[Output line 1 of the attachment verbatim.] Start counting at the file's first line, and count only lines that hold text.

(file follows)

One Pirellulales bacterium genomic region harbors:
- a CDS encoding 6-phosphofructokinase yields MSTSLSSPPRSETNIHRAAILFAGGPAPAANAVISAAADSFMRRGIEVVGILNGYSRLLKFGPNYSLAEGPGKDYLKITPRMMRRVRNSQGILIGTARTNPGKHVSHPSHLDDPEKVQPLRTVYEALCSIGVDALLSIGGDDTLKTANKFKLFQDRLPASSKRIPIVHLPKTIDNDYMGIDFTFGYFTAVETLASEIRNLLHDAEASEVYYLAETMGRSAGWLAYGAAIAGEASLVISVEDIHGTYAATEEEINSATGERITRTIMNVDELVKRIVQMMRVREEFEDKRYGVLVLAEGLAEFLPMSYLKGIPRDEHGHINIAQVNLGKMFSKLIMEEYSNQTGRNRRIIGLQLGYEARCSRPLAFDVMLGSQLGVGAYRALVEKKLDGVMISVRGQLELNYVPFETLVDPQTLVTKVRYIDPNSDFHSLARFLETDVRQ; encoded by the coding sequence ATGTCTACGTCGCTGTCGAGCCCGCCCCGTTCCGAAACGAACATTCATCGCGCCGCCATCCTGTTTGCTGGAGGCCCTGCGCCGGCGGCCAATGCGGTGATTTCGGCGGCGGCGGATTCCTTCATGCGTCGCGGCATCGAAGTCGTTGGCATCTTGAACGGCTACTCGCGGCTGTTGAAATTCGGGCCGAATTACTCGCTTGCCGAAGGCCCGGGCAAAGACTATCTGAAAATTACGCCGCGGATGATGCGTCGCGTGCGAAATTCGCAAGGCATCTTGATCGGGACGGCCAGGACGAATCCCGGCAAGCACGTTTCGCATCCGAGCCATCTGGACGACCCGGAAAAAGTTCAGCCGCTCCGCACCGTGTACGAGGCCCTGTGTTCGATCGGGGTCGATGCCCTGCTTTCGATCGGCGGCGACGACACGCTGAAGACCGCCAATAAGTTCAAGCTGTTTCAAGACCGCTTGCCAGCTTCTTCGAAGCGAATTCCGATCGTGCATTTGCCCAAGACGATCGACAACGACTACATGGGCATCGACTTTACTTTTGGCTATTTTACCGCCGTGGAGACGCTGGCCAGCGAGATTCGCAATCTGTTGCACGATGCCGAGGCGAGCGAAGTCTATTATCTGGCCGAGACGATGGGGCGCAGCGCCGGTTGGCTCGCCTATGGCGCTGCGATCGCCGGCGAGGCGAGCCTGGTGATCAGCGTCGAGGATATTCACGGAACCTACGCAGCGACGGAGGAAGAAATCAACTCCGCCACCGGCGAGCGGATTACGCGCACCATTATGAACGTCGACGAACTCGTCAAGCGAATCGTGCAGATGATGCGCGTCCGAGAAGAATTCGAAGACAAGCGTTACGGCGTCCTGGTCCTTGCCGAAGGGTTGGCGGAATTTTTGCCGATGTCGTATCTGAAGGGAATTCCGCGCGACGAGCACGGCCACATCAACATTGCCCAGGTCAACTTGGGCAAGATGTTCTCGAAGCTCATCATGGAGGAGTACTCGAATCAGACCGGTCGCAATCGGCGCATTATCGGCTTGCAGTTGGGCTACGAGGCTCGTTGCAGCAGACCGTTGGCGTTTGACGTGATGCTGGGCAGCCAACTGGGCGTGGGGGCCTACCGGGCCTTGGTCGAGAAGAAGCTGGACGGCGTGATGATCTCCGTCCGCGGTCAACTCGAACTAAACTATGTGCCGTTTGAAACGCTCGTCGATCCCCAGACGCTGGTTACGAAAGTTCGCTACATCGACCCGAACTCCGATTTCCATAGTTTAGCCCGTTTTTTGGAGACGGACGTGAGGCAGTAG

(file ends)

One Pirellulales bacterium genomic region harbors: